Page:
Another economist is singing a doomsday tune on the prospect of a President Donald Trump.
If implemented fully, presumptive Republican presidential nominee Donald Trump's tax proposal would reduce government revenues by more than $4 trillion over the next five years, according to an analysis from Gregory Daco, head of U.S. macroeconomics at Oxford Economics. By his team's calculations, Trump's policies would also send the U.S. economy into a recession by the end of 2017, and in 2018, they would lead the economy to contract by 2%.
Trump has proposed collapsing current tax brackets, increasing standard deductions and repealing the Alternative Minimum Tax, a supplemental income tax designed to keep wealthy taxpayers from using loopholes to avoid taxes. He has also said he would reduce the corporate tax rate to 15% from 35%. The Tax Policy Center, whose analysis Oxford used for its own economic impact report, indicates the billionaire businessman's tax plan would reduce government revenues by $9.5 trillion over a decade.
According to Oxford, Trump's proposal would result in a $3.25 trillion reduction in revenue from individual taxes and a more than $1 trillion drop in revenue from corporate taxes. And since Trump has argued against cutting entitlements and indicated he may increase defense spending, it is likely that just about a quarter of revenue loss would be offset by reductions in spending. The rest would be financed through increased government borrowing.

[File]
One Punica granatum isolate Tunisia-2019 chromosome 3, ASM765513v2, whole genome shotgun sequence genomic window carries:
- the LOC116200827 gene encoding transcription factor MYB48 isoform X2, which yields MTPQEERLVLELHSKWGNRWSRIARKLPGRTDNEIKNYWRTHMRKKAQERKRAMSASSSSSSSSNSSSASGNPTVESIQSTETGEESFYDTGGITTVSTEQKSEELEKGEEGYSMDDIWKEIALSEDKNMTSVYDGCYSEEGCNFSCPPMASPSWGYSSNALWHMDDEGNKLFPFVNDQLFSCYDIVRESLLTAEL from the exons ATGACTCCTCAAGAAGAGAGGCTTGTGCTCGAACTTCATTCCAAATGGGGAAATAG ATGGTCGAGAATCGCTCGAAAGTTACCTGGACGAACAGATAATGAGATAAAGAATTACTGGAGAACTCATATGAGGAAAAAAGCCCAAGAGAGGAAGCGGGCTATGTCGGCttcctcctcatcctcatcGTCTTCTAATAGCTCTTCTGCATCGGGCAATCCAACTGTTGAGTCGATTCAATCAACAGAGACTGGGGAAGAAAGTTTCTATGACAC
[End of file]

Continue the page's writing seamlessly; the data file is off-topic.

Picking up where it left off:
The result, Daco says, would be pretty bad.
"By the end of Mr. Trump's first term, real disposable income would be about 1.5% lower while the economy would have 3 million fewer jobs than in our baseline," he writes. "The unemployment rate would settle at 6.2% at the end of 2020 (after reaching 7.6% in early 2019) compared with 4.8% in our baseline. As a result of weaker income growth and employment consumer spending and business investment would both be 5% below the baseline levels."
His team also concludes that a sharp and rapid deterioration in public finances as a result of Trump's economic policies would send interest rates surging, with yields on 10-year Treasuries rising to 6% in 2017.
Oxford's analysis assumes Trump's proposals are implemented directly, sans any negotiations with Congress. A Congress-approved and likely watered-down version of his policies would be bad but not as dire -- while private sector activity would initially be stimulated, economic activity would soon slow, resulting in a lag in growth in income, employment and GDP.
A Trump spokeswoman did not respond to request for comment on the matter.
The Oxford Economics report comes on the heels of a separate analysis from Moody's (MCO) - Get Report concluding a Trump presidency would "significantly weaken" the U.S. economy, leading to a recession and resulting in the lost of 3.5 million jobs and a 7% unemployment rate.
"The key thing is the very large budget deficits which would ensue under his plan," Moody's economist and author of the report Mark Zandi said in an interview with CNBC, adding the candidate's policies would result in much higher interest rates, undermining corporate earnings and stock prices.
He, like Daco, estimates a more watered-down and less damaging version would likely make it through Congress.
Peter Navarro, a professor at the University of California-Irvine and adviser to the Trump campaign, called the Moody's report a "hit piece" in a Trump-friendly rebuttal analysis.
Trump delivered a speech outlining his plan for the economy in Monessen, Pa. on Tuesday, tackling taxes, China and trade. The U.S. Chamber of Commerce panned Trump's remarks, rebutting his assertions on Twitter. Trump responded in kind on Wednesday.